It’s a letter I wrote for my client Dr. Aldon Hilton, a dentist in the San Francisco area. Yep… those smug, over-paid, over-educated, Silicon Valley elitists actually responded to and bought based on a letter with a worry doll inside (sorry Doc, I wanted to paint a vivid picture to get the point across).
In fact, they responded well to three letters using 3D Mail, this being the first in a sequence. Step 2 was a compass and step 3 was a boomerang.
Dr. Hilton isn’t your ‘normal’ general dentist, he doesn’t clean, grind and drill. He specializes in sleep retainers for patients with sleep apnea. His “avatar” patient is a male between 40 and 65, makes well into the six figures, is married, drives a nice car, drinks fine wine.
He has been kicked out of bed for snoring more times than he cares to count, and he’s spent in the neighborhood of $10,000-$20,000 to cure his sleep apnea.
This guy (actually 8 of them from a small list of about 175 past patients) responded to a series of 3D Mail letters. Each patient is worth between $5,000-8,000.
So, you tell me, are your prospects or clients still too mart/sophisticated/rich to fall for such moronic tactics? If this can work for Dr. Hilton, it will work for you.
Now that we have that out of the way, let’s take a look at the mail package. We’re targeting past patients with the letter. Most businesses don’t spend enough time marketing and selling to their current clients. Most spend 90% of their looking for new clients.
While acquiring new clients is vitally important to any business, most are too focused on it, and all but ignore their current client base. You need to spend time on both!
Since these went to past patients we used the doctor’s name in the return address. As a general rule of thumb I’ll typically use a business or person’s name, or a company logo when mailing to past or current clients. When mailing prospects, those who don’t know me, I’ll typically opt for just an address, or a person’s name and address.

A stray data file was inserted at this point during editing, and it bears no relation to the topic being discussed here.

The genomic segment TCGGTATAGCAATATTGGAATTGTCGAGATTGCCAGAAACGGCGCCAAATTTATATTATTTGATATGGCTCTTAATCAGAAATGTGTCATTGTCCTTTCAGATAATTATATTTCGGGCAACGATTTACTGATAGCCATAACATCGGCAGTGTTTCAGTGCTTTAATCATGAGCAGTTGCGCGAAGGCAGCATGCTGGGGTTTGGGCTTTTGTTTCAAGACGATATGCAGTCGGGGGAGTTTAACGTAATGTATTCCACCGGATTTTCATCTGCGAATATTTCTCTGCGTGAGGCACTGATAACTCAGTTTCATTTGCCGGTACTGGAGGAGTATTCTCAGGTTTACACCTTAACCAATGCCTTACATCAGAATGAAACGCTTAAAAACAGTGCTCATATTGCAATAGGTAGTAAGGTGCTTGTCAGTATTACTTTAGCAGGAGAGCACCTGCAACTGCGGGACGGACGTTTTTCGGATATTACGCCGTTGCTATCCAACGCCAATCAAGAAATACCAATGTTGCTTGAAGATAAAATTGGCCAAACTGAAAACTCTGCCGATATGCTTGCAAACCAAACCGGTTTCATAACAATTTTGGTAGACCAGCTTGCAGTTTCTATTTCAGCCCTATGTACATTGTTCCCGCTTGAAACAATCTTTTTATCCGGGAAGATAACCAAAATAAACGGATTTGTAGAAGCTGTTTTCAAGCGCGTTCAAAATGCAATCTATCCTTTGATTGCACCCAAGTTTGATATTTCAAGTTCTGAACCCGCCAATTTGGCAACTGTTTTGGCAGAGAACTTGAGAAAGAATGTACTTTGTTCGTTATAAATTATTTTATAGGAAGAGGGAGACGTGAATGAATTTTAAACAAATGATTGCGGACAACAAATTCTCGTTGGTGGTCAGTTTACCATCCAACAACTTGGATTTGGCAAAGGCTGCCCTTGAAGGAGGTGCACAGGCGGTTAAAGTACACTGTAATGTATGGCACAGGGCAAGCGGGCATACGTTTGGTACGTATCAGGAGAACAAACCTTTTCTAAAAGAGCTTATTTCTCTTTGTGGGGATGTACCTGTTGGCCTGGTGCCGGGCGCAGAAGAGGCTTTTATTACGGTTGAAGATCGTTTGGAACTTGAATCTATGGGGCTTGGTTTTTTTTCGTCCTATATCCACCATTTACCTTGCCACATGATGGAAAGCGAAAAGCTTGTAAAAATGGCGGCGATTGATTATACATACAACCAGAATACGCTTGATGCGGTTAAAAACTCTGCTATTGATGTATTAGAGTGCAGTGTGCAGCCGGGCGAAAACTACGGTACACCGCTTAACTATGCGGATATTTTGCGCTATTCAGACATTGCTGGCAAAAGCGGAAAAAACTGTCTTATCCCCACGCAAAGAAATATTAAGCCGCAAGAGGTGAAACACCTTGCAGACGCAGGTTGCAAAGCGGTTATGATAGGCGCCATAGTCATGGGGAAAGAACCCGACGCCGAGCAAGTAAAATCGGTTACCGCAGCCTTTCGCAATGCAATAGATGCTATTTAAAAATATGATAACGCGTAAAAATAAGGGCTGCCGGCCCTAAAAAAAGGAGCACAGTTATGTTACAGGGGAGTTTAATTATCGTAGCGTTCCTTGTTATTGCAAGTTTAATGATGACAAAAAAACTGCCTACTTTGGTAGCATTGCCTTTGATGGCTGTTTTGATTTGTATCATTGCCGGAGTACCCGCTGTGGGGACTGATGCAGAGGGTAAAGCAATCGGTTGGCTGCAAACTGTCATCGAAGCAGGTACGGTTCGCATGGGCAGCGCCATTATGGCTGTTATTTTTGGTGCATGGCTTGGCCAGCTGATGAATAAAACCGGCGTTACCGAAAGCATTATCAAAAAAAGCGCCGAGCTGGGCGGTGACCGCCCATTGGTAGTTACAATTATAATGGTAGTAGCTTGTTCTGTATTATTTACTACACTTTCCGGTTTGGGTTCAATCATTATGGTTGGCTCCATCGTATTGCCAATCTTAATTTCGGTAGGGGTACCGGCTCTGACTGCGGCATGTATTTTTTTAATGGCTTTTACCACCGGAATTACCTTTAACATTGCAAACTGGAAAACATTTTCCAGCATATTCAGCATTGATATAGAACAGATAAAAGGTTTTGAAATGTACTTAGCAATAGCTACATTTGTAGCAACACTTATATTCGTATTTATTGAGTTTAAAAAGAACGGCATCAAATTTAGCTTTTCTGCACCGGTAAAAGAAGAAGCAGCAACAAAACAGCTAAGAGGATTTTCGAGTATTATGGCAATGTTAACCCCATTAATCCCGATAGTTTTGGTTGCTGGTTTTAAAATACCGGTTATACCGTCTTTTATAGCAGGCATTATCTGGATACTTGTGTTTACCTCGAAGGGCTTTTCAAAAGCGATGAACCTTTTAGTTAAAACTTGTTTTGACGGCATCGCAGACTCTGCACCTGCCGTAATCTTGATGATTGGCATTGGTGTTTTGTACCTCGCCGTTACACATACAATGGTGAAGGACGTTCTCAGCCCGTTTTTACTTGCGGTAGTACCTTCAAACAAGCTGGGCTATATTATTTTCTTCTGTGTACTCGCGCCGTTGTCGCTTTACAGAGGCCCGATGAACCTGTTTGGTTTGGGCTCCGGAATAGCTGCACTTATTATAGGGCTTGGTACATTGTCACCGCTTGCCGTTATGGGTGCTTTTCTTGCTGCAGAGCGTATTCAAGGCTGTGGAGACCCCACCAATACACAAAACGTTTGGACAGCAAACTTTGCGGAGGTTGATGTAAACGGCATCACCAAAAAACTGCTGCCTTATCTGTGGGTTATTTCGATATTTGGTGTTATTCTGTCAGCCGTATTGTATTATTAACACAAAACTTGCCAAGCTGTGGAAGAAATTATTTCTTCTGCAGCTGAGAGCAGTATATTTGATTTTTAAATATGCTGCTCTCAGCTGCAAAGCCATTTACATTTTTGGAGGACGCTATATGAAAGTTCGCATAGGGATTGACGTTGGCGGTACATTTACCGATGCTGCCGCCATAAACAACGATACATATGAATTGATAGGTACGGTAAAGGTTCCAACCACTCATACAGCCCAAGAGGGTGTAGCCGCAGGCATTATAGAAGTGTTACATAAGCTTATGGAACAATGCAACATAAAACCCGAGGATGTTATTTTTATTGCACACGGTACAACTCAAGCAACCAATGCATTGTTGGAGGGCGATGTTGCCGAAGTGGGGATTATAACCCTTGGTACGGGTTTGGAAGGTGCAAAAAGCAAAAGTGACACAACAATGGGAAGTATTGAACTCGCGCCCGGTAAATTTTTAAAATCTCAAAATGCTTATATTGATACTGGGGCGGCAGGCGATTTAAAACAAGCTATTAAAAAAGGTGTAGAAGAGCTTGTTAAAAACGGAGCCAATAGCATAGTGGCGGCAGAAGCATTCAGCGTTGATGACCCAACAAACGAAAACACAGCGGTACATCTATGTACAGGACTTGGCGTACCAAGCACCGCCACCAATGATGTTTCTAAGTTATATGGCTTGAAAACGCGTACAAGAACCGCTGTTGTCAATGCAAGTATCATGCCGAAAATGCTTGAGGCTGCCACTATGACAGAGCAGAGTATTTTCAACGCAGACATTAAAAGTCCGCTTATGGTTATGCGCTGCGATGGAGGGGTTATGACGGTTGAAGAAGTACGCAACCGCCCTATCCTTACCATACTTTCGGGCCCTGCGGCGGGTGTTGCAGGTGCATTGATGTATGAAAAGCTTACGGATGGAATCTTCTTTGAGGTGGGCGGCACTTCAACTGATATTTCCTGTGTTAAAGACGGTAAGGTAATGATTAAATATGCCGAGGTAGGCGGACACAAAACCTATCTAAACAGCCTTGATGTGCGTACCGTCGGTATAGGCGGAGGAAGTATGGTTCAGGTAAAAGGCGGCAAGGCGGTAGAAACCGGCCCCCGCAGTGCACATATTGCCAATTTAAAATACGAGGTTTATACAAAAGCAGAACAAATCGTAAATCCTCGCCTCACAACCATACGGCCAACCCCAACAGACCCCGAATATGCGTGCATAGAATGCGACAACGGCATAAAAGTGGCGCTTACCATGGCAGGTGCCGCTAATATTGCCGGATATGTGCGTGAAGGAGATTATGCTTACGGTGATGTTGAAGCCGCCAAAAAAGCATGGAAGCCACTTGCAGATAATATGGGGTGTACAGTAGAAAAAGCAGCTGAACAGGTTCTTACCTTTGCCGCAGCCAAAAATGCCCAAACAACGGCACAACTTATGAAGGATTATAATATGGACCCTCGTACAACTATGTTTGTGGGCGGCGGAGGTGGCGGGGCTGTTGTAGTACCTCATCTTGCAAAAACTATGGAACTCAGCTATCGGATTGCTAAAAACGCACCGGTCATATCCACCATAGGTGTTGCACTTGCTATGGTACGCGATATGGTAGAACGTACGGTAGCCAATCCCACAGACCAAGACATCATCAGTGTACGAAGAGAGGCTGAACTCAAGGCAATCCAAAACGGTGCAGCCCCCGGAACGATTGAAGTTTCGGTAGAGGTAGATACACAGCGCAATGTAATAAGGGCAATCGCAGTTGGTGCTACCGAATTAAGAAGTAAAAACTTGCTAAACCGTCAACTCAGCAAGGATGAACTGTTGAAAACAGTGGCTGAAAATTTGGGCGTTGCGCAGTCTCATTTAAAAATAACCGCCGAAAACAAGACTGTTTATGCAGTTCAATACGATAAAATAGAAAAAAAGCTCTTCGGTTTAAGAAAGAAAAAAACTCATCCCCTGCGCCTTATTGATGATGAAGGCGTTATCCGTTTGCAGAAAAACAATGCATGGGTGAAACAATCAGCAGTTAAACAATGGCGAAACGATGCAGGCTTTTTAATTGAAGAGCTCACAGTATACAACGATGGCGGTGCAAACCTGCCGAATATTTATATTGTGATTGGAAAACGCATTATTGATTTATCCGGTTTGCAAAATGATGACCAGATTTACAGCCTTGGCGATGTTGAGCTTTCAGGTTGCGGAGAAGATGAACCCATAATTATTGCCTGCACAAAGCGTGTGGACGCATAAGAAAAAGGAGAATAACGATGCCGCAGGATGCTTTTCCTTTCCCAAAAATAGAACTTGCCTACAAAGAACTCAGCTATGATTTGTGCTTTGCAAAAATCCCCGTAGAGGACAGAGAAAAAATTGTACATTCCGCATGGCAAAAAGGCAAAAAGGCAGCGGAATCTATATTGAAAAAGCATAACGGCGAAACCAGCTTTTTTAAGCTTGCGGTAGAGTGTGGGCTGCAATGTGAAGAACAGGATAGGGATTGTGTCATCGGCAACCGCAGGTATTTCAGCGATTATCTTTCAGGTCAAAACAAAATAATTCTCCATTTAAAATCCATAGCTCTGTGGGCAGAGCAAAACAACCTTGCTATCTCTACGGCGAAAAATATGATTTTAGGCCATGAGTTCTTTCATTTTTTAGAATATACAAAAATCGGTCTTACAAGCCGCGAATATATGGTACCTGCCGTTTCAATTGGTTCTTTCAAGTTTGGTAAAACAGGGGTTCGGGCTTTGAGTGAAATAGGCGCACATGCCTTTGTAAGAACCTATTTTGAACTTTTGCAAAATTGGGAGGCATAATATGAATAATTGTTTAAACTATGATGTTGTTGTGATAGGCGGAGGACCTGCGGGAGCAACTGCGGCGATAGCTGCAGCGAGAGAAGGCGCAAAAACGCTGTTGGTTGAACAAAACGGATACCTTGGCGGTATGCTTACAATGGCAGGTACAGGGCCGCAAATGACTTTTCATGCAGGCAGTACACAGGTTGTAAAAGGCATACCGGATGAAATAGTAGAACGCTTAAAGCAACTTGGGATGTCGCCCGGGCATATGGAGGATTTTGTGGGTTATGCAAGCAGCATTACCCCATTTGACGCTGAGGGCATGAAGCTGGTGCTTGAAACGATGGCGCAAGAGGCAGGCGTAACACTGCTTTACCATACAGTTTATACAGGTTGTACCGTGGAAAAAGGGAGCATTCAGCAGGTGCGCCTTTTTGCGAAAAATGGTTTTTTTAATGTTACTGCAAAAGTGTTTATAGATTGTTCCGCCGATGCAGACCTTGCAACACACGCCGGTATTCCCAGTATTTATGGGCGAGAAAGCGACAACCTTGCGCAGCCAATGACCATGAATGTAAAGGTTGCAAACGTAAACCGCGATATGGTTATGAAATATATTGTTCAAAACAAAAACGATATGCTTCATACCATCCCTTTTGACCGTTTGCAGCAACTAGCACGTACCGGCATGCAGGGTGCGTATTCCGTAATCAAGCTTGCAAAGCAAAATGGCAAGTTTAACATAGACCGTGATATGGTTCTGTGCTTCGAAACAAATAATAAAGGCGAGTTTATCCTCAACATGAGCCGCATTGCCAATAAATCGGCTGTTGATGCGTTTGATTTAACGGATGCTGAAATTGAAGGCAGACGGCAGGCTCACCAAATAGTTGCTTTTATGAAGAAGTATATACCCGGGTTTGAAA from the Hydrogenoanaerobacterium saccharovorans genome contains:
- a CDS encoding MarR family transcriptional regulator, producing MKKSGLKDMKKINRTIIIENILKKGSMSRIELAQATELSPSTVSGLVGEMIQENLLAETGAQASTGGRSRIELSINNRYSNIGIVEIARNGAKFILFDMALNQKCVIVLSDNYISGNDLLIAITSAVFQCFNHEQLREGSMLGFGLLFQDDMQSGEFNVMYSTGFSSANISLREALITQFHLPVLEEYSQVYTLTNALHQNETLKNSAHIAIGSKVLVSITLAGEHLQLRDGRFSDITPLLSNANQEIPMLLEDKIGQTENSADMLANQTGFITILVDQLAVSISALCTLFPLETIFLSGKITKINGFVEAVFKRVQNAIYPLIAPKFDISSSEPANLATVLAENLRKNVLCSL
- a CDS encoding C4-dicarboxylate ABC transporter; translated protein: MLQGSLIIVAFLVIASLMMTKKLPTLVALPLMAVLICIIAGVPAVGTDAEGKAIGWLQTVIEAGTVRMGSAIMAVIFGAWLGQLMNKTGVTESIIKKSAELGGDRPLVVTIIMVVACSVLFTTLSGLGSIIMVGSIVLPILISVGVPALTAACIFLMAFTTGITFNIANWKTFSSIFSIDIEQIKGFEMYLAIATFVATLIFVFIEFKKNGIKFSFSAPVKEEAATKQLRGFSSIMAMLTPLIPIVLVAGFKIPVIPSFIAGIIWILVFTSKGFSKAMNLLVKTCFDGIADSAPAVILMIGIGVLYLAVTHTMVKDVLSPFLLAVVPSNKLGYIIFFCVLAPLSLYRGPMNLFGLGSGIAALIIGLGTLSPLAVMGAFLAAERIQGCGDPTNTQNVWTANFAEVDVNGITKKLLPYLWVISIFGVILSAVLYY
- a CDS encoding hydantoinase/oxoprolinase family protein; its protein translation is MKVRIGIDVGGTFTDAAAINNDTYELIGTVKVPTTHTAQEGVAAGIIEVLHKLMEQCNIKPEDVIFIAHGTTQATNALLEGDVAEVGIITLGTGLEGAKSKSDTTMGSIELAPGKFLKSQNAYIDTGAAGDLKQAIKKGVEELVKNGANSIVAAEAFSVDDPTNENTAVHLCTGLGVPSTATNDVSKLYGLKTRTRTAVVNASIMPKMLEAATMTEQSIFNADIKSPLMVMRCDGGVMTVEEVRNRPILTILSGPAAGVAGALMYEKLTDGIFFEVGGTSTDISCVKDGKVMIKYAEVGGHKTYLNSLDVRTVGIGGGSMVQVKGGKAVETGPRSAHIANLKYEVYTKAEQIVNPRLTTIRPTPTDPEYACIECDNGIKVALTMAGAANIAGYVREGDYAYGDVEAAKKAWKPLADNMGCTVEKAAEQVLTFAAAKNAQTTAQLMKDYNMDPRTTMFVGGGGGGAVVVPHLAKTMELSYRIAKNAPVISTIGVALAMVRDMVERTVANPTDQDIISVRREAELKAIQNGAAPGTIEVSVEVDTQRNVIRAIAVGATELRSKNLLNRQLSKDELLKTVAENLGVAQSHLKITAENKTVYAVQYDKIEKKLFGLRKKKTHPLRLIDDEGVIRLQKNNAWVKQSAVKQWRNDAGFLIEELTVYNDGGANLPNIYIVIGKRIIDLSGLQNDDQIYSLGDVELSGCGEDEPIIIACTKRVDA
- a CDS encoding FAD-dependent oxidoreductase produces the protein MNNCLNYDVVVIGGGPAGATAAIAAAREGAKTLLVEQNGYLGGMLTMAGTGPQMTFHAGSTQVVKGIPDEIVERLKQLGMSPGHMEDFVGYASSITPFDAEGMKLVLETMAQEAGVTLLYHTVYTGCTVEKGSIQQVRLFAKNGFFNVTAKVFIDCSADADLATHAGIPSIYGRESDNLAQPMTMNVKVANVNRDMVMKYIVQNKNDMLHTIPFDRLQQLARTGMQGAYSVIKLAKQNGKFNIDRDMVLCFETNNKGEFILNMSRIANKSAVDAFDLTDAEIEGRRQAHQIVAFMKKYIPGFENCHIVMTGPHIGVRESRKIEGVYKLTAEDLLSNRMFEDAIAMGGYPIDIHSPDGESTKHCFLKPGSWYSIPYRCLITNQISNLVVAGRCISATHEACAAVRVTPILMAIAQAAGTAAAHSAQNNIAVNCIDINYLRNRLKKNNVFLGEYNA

We also used a lived $0.70 stamp on the envelope, and a bit of “teaser” copy on the outside with a little hint of what’s inside.
Let’s move inside the envelope to the actual letter. You’ll notice right away the story in the box on the right side of the page. We place the story there for a reason. First, to explain why they received the worry doll along with the letter. Second, we know through studies of eye movements where the reader’s eyes will concentrate first. See this chart:
They start on the top left and read the headline, moving to the right. Then the eye will move down the right side, where it will stop at our box and read the story of the worry doll.
The story, however short, will draw them into the letter and offer intrigue to read the rest of the letter. Why do we tell the story? Because people love stories, and the longer we keep them reading, the more invested in the letter they become, and thus we’re able to convert more readers into responders and buyers.
You’ll also notice we only gave them one means of replying, via a direct phone call to the office. Dr. Aldon has a tremendous phone protocol, and they are trained in converting a phone call to an office visit very well.
He knows his closing ratios from call-in to appointment, then appointment to sale once in the office. Those who call are much more likely to keep the appointment and show up, but they are also more likely to buy after the appointment. Knowing this, all paths lead to a phone call vs. emailing or a website visit.
I also used shaded boxes and bullets to break up the copy, and we used the boxes to call out the most important aspects of the letter. Using these “copy enhancements” increase the likelihood of readership.
You need eyeballs on your piece to make a sale, and using cosmetics is a great way to do that. It also helps to keep the person reading. You’ll notice I often use a dot, dot, dot (…) style in my letters, or handwritten notes to “read more” or “over please.”
All of these help keep the person reading your letter. I also used extremely short paragraphs and sentences. No paragraph is more than 2 sentences and no more than four lines, again increasing readership.
Overall the 3-step sequence performed extremely well. Cumulatively the 3 steps brought in 12 appointments, with six converting to paying patients immediately. It’s my belief that 2-3 of the remaining six will convert as well. With a price point of $5,000-8,000, the return on investment was nearly 17:1. Not bad from a list of 175 patients.